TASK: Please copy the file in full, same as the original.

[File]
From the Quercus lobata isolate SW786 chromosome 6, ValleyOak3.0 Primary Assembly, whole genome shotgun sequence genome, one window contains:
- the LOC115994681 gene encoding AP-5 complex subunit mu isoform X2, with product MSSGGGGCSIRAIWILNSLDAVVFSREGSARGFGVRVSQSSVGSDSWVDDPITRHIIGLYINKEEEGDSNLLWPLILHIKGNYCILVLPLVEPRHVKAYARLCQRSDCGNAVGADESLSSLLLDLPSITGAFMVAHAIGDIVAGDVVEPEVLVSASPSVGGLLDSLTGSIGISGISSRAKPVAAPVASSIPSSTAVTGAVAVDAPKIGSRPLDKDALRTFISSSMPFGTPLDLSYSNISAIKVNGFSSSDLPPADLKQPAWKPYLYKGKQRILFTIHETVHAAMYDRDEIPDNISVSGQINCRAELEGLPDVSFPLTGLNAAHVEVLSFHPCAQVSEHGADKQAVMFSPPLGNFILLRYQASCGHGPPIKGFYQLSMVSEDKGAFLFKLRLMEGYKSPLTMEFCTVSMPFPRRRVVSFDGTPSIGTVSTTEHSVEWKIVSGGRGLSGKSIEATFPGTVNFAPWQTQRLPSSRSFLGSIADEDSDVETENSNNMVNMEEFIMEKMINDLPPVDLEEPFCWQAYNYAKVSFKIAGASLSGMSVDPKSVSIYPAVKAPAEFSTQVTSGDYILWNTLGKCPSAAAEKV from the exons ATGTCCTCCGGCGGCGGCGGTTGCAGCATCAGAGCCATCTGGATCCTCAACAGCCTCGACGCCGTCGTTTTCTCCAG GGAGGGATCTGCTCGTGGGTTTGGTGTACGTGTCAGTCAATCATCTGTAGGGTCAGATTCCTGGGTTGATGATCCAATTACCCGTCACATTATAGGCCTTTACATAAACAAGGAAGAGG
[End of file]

From the Quercus lobata isolate SW786 chromosome 6, ValleyOak3.0 Primary Assembly, whole genome shotgun sequence genome, one window contains:
- the LOC115994681 gene encoding AP-5 complex subunit mu isoform X2, with product MSSGGGGCSIRAIWILNSLDAVVFSREGSARGFGVRVSQSSVGSDSWVDDPITRHIIGLYINKEEEGDSNLLWPLILHIKGNYCILVLPLVEPRHVKAYARLCQRSDCGNAVGADESLSSLLLDLPSITGAFMVAHAIGDIVAGDVVEPEVLVSASPSVGGLLDSLTGSIGISGISSRAKPVAAPVASSIPSSTAVTGAVAVDAPKIGSRPLDKDALRTFISSSMPFGTPLDLSYSNISAIKVNGFSSSDLPPADLKQPAWKPYLYKGKQRILFTIHETVHAAMYDRDEIPDNISVSGQINCRAELEGLPDVSFPLTGLNAAHVEVLSFHPCAQVSEHGADKQAVMFSPPLGNFILLRYQASCGHGPPIKGFYQLSMVSEDKGAFLFKLRLMEGYKSPLTMEFCTVSMPFPRRRVVSFDGTPSIGTVSTTEHSVEWKIVSGGRGLSGKSIEATFPGTVNFAPWQTQRLPSSRSFLGSIADEDSDVETENSNNMVNMEEFIMEKMINDLPPVDLEEPFCWQAYNYAKVSFKIAGASLSGMSVDPKSVSIYPAVKAPAEFSTQVTSGDYILWNTLGKCPSAAAEKV from the exons ATGTCCTCCGGCGGCGGCGGTTGCAGCATCAGAGCCATCTGGATCCTCAACAGCCTCGACGCCGTCGTTTTCTCCAG GGAGGGATCTGCTCGTGGGTTTGGTGTACGTGTCAGTCAATCATCTGTAGGGTCAGATTCCTGGGTTGATGATCCAATTACCCGTCACATTATAGGCCTTTACATAAACAAGGAAGAGG